In the recipe I use instant yeast, merely because it is the most readily available yeast at the supermarket, if you are lucky enough to get some at all before it is sold out due to panic buying. 🤦🏼‍♀️

This yeast does not need to be activated in warm liquid like active dry yeast, and you can add it straight into your dough mix, easy peasy.

What I found out through experimentation

I tested this recipe with a few variations, as I wanted to be able to suggest alternatives incase you don’t have certain ingredients, which is very probable now due to the lockdown situation in large parts of the world.

I tried the recipe with white bread flour and it rendered a pretty tough and dense bun, which was not great at all. So stick with all purpose cake wheat flour if possible!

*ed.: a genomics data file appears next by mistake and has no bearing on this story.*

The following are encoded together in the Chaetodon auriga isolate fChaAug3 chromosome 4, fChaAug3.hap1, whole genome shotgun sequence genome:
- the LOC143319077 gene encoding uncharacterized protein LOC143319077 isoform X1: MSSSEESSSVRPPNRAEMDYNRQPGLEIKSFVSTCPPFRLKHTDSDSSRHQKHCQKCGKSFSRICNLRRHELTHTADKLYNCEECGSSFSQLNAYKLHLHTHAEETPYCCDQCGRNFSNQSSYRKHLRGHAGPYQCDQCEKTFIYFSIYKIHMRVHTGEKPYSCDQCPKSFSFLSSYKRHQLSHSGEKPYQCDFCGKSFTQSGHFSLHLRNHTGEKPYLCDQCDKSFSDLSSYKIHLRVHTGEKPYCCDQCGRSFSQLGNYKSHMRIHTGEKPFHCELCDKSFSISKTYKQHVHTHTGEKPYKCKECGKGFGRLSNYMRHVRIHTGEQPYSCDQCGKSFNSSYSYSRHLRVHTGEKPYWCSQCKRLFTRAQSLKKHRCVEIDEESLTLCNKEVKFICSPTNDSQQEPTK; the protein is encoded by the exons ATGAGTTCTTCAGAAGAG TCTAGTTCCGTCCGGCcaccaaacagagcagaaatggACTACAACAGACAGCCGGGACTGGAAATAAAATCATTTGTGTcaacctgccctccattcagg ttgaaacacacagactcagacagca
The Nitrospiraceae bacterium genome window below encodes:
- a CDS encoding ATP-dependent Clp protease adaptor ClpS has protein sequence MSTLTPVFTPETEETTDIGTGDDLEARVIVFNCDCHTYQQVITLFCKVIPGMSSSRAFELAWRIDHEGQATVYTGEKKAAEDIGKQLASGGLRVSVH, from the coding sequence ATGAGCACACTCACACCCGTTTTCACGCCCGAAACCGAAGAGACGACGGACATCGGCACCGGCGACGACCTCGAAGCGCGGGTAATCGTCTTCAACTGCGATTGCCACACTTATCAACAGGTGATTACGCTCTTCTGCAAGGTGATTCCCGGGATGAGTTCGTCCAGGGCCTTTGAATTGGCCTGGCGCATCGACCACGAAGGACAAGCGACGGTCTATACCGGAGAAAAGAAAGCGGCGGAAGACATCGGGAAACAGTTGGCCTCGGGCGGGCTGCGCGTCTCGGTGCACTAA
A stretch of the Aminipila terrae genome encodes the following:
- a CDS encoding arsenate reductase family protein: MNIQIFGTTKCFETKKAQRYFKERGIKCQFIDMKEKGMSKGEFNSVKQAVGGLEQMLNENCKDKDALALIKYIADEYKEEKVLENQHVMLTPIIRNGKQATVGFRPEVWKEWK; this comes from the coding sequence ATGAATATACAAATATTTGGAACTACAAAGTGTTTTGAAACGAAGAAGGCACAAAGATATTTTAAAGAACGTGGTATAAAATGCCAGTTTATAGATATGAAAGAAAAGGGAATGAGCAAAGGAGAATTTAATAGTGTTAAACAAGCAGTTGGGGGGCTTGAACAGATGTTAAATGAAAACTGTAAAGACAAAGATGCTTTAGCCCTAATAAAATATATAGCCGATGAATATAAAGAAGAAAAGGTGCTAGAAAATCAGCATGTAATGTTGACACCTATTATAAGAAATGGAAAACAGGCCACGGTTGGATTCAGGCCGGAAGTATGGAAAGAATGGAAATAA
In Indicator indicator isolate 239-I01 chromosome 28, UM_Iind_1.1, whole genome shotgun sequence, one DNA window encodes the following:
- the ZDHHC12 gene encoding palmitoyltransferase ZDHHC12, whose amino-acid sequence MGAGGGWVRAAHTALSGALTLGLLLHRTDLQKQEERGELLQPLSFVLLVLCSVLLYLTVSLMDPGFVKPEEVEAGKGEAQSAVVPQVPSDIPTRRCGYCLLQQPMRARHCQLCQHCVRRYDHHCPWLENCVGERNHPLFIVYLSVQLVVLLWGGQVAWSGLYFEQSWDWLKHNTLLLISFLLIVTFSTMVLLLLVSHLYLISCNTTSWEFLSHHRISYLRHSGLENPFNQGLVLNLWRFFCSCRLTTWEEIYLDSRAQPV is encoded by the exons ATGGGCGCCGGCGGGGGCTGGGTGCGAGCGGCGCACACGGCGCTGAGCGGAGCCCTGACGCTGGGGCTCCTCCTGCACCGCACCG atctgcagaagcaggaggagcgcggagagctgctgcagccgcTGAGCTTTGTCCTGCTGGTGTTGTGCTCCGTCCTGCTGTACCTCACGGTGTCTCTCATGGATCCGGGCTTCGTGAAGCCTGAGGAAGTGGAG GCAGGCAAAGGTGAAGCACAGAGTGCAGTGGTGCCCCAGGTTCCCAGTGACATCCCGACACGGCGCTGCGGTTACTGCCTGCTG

I tried the recipe using various fats – I used Flora Vegan margarine, melted; odourless/refined coconut oil, melted; as well as olive oil. All 3 worked great, with my favourite being the Flora vegan, but there are the other options that work fine as alternatives, if need be.

For the spice mix, I perchance had some pumpkin pie spice in a jar in my kitchen, which I have been keeping on hand ever since I made this creamy pumpkin pie. I love adding this to so many things I make, but it really shone in these hot cross buns! It was a happy accident that it worked so well, as I had just used it because I was lazy (🙈) to spice these buns, but honestly, I now would not use any other spice combination in these, the balance is perfection!

After reading up a bit, I found many bakers online saying the raisins and dried fruits should be added to the dough only after its first proofing and not when making the initial dough, as it can apparently affect the end texture, so this is what I did.

This recipe is simple to do, and making the dough takes only about 15 minutes. You will require time and patience for the dough to prove though.